BANGUI, Central African Republic (AP) — French troops backed by a helicopter traded fire with suspected rebels in a tense Bangui neighborhood on Friday, as France's military chief arrived in Central African Republic to see how his troops are doing trying to stabilize the lawless country.
The violence that has left the country verging on anarchy showed few signs of abating Friday in the capital's Miskine neighborhood, where about a dozen Muslim men with machetes faced off against a group of Christian youths.
Anger boiled over in the neighborhood after the overnight death of a Christian taxi driver at the hands of the mostly Muslim former rebels.
The impoverished country has descended into chaos since March, when rebel groups overthrew the Christian-led government. Some 1,600 French forces are trying to disarm Bangui, but face a backlash from residents too terrified to give up the weapons they fear they need to defend themselves.
"They are looting our shops and homes. We have the right to intervene and protect ourselves," said Hassan Annour, a 36-year-old Muslim wielding a machete.
People on both sides have carried out retaliatory violence across Central African Republic, an overwhelmingly Christian country that until March had seen little sectarian strife. More than 500 people have been killed in the last week, and the U.N. has warned that toll is expected to rise as teams venture out further into hard-hit neighborhoods.
Prime Minister Nicolas Tiangaye issued a new warning about the rising violence, urging a rapid disarming of all sides.
"Religious communities that have always lived together in perfect harmony are now massacring each other. The situation must be stopped as soon as possible," Tiangaye said.
French Defense Minister Jean-Yves Le Drian arrived Friday to meet with troops and commanders who are bolstering regional African peacekeepers in the country, the French military said.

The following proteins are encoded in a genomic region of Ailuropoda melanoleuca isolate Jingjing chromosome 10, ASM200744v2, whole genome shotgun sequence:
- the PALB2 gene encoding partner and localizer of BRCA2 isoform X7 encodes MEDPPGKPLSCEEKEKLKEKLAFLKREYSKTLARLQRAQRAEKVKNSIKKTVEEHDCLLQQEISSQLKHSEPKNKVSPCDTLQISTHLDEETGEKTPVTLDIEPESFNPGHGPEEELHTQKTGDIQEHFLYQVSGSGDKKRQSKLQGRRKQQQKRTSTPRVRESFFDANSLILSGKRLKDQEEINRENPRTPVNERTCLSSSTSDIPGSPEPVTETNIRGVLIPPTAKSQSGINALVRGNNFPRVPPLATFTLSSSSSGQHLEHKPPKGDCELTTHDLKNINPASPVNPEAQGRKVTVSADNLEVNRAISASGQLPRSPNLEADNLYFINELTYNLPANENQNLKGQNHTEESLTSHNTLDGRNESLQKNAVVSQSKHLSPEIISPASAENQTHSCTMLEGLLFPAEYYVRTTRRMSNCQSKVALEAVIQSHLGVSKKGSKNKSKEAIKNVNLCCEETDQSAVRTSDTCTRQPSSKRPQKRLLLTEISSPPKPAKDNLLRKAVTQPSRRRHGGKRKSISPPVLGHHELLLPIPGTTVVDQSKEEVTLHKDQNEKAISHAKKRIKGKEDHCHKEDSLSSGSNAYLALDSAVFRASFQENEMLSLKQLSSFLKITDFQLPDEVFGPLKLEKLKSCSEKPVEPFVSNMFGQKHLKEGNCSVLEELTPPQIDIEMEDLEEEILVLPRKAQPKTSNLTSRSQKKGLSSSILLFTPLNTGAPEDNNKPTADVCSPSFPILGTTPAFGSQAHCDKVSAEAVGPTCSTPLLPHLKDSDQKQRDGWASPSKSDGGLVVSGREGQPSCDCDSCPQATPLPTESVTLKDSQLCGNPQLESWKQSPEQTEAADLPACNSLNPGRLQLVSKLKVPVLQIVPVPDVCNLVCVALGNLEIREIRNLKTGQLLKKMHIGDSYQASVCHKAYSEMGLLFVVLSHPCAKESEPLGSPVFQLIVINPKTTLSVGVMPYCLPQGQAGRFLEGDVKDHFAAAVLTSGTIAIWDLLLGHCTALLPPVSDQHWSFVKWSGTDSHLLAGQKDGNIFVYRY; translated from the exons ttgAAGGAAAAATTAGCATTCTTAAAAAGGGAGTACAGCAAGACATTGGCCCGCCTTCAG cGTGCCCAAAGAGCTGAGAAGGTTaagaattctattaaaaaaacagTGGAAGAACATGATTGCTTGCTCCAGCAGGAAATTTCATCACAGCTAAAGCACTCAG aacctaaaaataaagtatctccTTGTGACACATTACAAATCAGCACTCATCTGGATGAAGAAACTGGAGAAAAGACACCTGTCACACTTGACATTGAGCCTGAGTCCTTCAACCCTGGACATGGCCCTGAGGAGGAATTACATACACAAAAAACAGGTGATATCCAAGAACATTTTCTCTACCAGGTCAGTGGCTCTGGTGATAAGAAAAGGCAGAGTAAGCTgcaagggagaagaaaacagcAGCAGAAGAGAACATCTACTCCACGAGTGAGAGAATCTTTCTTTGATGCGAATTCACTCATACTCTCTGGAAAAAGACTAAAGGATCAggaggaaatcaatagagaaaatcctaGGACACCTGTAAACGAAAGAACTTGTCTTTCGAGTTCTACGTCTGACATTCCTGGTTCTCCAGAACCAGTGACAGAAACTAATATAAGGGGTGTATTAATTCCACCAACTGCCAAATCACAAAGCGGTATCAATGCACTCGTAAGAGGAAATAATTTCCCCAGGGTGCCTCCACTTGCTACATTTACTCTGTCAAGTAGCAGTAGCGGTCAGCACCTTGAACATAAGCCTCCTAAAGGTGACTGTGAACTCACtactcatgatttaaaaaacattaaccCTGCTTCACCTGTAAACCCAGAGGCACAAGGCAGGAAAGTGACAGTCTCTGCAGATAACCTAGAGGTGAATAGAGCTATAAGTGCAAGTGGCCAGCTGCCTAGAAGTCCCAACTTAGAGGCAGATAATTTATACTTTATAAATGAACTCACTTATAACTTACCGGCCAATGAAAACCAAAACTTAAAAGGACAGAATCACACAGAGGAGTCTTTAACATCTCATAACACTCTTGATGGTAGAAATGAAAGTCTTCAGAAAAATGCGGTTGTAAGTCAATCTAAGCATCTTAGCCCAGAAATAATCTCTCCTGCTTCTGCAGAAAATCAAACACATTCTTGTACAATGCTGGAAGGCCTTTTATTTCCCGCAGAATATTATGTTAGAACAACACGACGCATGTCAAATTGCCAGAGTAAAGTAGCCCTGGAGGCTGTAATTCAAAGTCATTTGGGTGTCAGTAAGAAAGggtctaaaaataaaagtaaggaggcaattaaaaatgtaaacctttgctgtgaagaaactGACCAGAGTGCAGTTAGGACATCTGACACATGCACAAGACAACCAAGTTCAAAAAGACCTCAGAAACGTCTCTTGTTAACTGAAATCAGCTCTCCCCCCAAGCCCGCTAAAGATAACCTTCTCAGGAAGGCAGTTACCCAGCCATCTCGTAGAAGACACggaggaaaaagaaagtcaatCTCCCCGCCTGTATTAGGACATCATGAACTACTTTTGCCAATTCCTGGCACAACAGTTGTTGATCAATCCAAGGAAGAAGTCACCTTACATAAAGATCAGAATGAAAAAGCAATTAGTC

Even as the French worked to secure the city of 700,000, the U.N. said more than 160,000 people had fled their homes in Bangui alone. At least 30,000 of them are living around the airport guarded by French troops, afraid of returning to homes where former Muslim rebels have attacked civilians each night.
On Friday, officials from the U.N. World Food Program began a chaotic distribution of rice, oil and split peas to several thousand people. Aid workers used megaphones to call out names of displaced people who had registered, but the names could hardly be heard over the shouts of frustration.
"We've been here for seven days and have not been able to find food," said Sophie Matias, 45, who was sleeping at the airport with her 10 children. "The kids are so hungry — they keep asking for food but we have nothing. "
A UNICEF cargo plane was expected to bring 77 metric tons of humanitarian supplies later Friday, including blankets and plastic sheeting for nearly 38,000 people.
The charity group Doctors Without Borders has criticized the U.N. response to the growing humanitarian crisis here. In an open letter, the aid group said it "deplores the appalling performance of U.N. humanitarian agencies."
"Repeated evaluations in the face of glaring needs and numerous coordination meetings have not led to any concrete action around the main hotspots," the group said.
At Bangui's airport, tens of thousands are sleeping without shelter, although some have sought refuge inside the shells of abandoned bush planes and airport hangars. Some women laid out laundry to dry on the wings of rusty planes Friday while others waited in long lines for water.
Soon the morning commotion was interrupted by screams of grief. A 27-year-old mother of two, Prudence Seresona, had succumbed to malaria. As she lay wrapped in a white cloth on a woven mat, her little girls began sobbing over her body.
Ten-year-old Loika looked down at her little sister Adora and wiped the tears running down her face.
Then Prudence's sister came in and threw herself over the body in grief.
"Wake up! Wake up!" she sobbed. "Who is going to raise your children? How can you leave us?"
Associated Press writers Lori Hinnant and Greg Keller in Paris contributed to this report.
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